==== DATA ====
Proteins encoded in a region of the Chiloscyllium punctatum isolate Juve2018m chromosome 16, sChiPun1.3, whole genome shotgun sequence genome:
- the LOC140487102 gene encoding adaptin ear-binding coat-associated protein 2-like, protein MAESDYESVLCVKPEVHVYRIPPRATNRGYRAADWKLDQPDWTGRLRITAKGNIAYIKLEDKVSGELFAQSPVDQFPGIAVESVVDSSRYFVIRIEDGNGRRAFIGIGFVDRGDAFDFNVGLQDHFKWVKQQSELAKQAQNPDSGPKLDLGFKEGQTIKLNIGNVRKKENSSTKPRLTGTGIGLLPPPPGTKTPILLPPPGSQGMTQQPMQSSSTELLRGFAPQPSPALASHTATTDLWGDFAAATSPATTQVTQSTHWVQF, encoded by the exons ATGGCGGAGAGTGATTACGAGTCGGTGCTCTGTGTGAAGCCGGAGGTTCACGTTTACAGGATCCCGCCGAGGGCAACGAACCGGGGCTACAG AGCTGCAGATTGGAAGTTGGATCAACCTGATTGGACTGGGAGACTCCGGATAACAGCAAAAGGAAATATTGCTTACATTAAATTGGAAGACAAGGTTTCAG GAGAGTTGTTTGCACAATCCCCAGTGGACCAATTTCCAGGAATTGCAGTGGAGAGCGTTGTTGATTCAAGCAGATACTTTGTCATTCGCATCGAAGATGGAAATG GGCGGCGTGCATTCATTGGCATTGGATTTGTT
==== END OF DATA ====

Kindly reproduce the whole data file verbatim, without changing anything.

Proteins encoded in a region of the Chiloscyllium punctatum isolate Juve2018m chromosome 16, sChiPun1.3, whole genome shotgun sequence genome:
- the LOC140487102 gene encoding adaptin ear-binding coat-associated protein 2-like, protein MAESDYESVLCVKPEVHVYRIPPRATNRGYRAADWKLDQPDWTGRLRITAKGNIAYIKLEDKVSGELFAQSPVDQFPGIAVESVVDSSRYFVIRIEDGNGRRAFIGIGFVDRGDAFDFNVGLQDHFKWVKQQSELAKQAQNPDSGPKLDLGFKEGQTIKLNIGNVRKKENSSTKPRLTGTGIGLLPPPPGTKTPILLPPPGSQGMTQQPMQSSSTELLRGFAPQPSPALASHTATTDLWGDFAAATSPATTQVTQSTHWVQF, encoded by the exons ATGGCGGAGAGTGATTACGAGTCGGTGCTCTGTGTGAAGCCGGAGGTTCACGTTTACAGGATCCCGCCGAGGGCAACGAACCGGGGCTACAG AGCTGCAGATTGGAAGTTGGATCAACCTGATTGGACTGGGAGACTCCGGATAACAGCAAAAGGAAATATTGCTTACATTAAATTGGAAGACAAGGTTTCAG GAGAGTTGTTTGCACAATCCCCAGTGGACCAATTTCCAGGAATTGCAGTGGAGAGCGTTGTTGATTCAAGCAGATACTTTGTCATTCGCATCGAAGATGGAAATG GGCGGCGTGCATTCATTGGCATTGGATTTGTT